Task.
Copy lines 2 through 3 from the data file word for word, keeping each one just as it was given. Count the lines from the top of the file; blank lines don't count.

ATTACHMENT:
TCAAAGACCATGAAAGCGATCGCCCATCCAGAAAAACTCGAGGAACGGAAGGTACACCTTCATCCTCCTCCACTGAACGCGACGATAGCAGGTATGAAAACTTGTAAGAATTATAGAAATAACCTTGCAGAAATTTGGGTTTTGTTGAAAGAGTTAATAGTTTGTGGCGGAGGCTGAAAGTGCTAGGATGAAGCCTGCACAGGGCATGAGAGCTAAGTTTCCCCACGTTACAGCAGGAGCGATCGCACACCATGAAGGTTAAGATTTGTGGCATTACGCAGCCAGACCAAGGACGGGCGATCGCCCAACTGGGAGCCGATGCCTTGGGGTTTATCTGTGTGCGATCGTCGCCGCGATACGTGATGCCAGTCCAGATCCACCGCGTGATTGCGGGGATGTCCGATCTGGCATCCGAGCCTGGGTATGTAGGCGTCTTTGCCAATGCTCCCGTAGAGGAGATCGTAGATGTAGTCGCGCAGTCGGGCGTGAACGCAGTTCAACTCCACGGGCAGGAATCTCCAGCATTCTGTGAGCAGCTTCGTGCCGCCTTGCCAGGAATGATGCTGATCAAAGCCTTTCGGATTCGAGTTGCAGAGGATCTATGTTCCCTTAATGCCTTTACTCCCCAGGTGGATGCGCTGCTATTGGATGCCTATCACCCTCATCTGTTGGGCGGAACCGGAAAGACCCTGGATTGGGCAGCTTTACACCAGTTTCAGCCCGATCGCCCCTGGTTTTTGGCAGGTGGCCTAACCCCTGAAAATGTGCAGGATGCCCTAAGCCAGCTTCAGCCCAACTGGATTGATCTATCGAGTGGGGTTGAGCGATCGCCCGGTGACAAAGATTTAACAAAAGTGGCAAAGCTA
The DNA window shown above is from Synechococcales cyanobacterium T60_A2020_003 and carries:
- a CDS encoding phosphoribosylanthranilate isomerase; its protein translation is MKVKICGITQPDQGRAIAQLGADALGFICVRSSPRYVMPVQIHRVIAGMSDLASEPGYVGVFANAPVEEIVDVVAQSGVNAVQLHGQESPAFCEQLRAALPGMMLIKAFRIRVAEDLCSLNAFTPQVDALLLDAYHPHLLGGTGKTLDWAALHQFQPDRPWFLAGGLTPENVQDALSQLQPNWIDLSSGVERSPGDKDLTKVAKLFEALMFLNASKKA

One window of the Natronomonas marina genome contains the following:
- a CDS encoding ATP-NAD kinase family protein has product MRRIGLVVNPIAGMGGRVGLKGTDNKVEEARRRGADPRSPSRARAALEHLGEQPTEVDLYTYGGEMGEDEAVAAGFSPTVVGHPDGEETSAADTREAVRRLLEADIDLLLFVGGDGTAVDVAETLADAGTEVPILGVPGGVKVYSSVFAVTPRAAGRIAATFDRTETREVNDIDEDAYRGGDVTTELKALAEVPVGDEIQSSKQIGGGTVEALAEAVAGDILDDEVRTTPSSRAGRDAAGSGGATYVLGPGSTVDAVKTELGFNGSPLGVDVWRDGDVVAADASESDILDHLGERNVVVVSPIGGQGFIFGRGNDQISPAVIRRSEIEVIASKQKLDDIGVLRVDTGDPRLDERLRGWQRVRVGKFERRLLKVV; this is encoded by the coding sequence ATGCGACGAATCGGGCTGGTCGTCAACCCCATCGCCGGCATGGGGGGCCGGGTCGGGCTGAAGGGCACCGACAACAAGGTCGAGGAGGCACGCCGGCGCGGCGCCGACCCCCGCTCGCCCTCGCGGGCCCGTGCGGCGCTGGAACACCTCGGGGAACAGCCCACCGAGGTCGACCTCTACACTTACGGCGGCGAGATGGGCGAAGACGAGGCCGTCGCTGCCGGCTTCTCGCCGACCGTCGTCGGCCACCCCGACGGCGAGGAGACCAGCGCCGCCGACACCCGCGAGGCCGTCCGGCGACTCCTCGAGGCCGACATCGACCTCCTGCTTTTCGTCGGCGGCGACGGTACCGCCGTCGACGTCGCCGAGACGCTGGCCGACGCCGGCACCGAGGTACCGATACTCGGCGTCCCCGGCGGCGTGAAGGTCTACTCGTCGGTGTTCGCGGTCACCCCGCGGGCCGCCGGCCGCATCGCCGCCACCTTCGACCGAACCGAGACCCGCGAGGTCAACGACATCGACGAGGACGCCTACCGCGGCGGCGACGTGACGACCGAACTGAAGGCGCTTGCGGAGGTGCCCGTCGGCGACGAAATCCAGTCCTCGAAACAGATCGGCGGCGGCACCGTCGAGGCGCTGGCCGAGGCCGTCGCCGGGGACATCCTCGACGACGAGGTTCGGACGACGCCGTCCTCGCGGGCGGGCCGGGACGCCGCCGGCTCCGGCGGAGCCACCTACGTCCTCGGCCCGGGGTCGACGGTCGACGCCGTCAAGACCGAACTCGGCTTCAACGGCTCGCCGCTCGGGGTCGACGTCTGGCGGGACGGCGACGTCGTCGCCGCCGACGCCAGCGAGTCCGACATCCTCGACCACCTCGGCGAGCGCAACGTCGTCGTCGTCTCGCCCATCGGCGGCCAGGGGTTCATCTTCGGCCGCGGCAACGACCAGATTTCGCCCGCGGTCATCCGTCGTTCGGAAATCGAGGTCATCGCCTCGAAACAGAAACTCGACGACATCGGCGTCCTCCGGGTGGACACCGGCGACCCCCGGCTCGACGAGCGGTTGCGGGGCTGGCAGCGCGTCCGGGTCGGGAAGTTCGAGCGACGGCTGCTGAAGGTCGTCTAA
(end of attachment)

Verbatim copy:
The DNA window shown above is from Synechococcales cyanobacterium T60_A2020_003 and carries:
- a CDS encoding phosphoribosylanthranilate isomerase; its protein translation is MKVKICGITQPDQGRAIAQLGADALGFICVRSSPRYVMPVQIHRVIAGMSDLASEPGYVGVFANAPVEEIVDVVAQSGVNAVQLHGQESPAFCEQLRAALPGMMLIKAFRIRVAEDLCSLNAFTPQVDALLLDAYHPHLLGGTGKTLDWAALHQFQPDRPWFLAGGLTPENVQDALSQLQPNWIDLSSGVERSPGDKDLTKVAKLFEALMFLNASKKA